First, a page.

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For Part 2
The Future of John Ball
There are plenty of reasons why stories from the English radical tradition like the Peasants’ Revolt should be remembered. One reason is simple: they keep alive histories that would otherwise have been forgotten in favour of the histories from above, of monarchs and great leaders. However, right though it is to remember history from below, we should also be suspicious. Liberal historians increasingly like such histories and TV producers and popular publishers also know there is some popularity in them.
Why should we be suspicious? Should not the popularity of history from below be seized upon as a means of producing popular alternative histories of England? Yes! Instead, we should be suspicious when things become a little too popular among liberal academics and in the mainstream media. Further suspicion is called for because there is a tendency for popular history from below to focus a little too much on the details of how we used to live and (say) the oddities of peasant hats, peasant weapons, peasant stews, etc.
Perhaps I’m being a bit unfair. But what some of the mid-twentieth-century pioneers of history from below stressed was not simply to find lost cultures—though that was obviously important—but to explain historical change, particularly the importance of class conflict and the emergence of capitalism, as well as the importance of organised resistance. This class-based analysis is what we should not lose in understanding history from below.
And this is why the English radical tradition and figures like John Ball interest me. They represent the explosions of class-conflict that recur in history, English or otherwise. Certainly, pre-modern expressions of discontent were presented in language we might find alien—including the religious language of John Ball. But we should not dismiss their importance just because of different worldviews to ours, just as we should not become too disillusioned with a history of failures. John Ball protested against peasant servitude and failed—but he represented a moment in, over the long term, the inevitable decline of serfdom.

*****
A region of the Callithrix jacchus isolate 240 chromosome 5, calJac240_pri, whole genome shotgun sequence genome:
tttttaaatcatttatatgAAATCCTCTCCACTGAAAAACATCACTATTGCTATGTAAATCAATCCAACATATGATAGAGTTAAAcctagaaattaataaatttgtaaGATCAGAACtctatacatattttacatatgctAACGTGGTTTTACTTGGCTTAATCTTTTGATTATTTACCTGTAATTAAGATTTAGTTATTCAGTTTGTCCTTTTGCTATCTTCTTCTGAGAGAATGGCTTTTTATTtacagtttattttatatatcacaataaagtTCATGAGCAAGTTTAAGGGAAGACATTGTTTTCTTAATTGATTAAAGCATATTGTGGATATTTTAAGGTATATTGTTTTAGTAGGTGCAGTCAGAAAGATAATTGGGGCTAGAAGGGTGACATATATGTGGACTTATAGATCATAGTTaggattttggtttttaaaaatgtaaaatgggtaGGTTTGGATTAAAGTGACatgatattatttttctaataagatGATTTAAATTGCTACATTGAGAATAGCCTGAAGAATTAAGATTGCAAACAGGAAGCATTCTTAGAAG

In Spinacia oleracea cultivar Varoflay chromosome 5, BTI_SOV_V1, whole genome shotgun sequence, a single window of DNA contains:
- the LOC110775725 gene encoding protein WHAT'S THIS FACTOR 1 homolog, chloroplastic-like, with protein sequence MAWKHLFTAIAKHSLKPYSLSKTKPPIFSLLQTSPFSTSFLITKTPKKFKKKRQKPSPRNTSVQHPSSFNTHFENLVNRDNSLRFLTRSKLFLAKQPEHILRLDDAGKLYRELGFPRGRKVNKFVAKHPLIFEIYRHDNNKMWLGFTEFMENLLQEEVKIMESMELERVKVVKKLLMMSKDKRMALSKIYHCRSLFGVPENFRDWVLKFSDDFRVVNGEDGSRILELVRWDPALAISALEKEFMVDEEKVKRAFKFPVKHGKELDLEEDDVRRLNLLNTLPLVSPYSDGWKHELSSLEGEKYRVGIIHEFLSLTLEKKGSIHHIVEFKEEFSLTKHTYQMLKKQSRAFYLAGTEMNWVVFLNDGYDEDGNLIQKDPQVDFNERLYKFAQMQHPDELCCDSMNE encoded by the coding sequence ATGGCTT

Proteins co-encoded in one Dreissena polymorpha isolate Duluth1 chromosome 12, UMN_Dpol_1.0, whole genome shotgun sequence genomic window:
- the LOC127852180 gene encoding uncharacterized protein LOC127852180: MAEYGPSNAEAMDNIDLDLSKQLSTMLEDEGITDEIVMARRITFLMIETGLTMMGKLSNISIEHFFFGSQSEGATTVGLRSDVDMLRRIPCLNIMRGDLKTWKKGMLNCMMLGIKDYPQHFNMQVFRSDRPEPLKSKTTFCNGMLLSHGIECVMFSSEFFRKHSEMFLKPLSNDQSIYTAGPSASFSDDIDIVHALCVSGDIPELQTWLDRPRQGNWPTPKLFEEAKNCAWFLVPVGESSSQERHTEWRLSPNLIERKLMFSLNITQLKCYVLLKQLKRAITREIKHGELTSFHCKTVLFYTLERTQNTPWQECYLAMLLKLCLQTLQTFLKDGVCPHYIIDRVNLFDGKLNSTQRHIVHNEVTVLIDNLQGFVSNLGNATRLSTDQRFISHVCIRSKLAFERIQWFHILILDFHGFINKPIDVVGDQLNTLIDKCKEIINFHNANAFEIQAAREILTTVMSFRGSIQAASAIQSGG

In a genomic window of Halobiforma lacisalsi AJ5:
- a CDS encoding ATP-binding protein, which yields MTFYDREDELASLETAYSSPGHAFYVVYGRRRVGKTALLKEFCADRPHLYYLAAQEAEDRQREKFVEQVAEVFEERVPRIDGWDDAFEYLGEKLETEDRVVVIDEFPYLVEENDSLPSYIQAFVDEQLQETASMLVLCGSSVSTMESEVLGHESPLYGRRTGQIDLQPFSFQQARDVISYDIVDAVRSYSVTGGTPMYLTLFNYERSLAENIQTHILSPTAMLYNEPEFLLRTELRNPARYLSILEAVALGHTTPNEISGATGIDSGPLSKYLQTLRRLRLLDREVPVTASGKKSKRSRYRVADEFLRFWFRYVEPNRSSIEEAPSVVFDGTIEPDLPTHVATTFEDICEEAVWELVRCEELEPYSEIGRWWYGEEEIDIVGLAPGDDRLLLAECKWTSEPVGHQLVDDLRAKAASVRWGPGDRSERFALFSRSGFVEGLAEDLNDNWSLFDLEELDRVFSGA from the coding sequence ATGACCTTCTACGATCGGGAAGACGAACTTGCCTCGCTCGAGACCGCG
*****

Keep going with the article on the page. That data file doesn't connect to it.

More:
And while John Ball and the Peasants’ revolt was a failure, bigger victories would come through class struggles which drew on examples from the English radical tradition. The emergence of a labour movement and eventual victories for free healthcare showed it was possible to win seemingly impossible demands. Yes, the labour movement has been in retreat over the late twentieth and early twenty-first centuries, but Thatcher, Blair, Cameron and the rest didn’t represent the end of history. The emergence of the Corbyn movement, for all its contradictions, has shown the potential for class-based change when all seemed lost. And this potential was helped by keeping the radical tradition alive in those low points.
Well over a century ago, the English socialist and designer William Morris knew that history was a series of defeats and victories. He used John Ball to show this in his fictional work, A Dream of John Ball, where Morris effectively goes back in time to discuss the future with John Ball. Ball is shown that there will be martyrdoms, but they are not in vain and are part of keeping the best of Ball’s message alive and inspiring future struggles which may not take on the same forms—beheading archbishops, after all, may no longer be the best way to achieve a better world.
This is why we should take defeat seriously but also know that history is an ongoing struggle—there will be more defeats, but we need to keep alive the message that another world is possible. It is also why when those moments come we should be ready to act and stand firm. This is the sort of reasoning why we need to be involved in the class struggles in and around Corbyn’s Labour, even if we don’t get everything we want all the time. Corbyn supported trade unions and unpopular causes when few politicians would—and deserves some loyalty in return—but what he also represents is the opportunity to challenge contemporary capitalism like never before, and the possibility to move far beyond.
But what the relentless media hostility and opposition within the Labour Party to Corbyn has shown is that even a relatively modest challenge to capitalism cannot happen without dedication and discipline. It is obvious that capitalism will not end without the attacks on its opposition getting far stronger the closer it gets to power. But big historic victories have been won before and for the first time in my life, the chance of socialism coming to power in this country is no longer the pipedream it was—it can be done.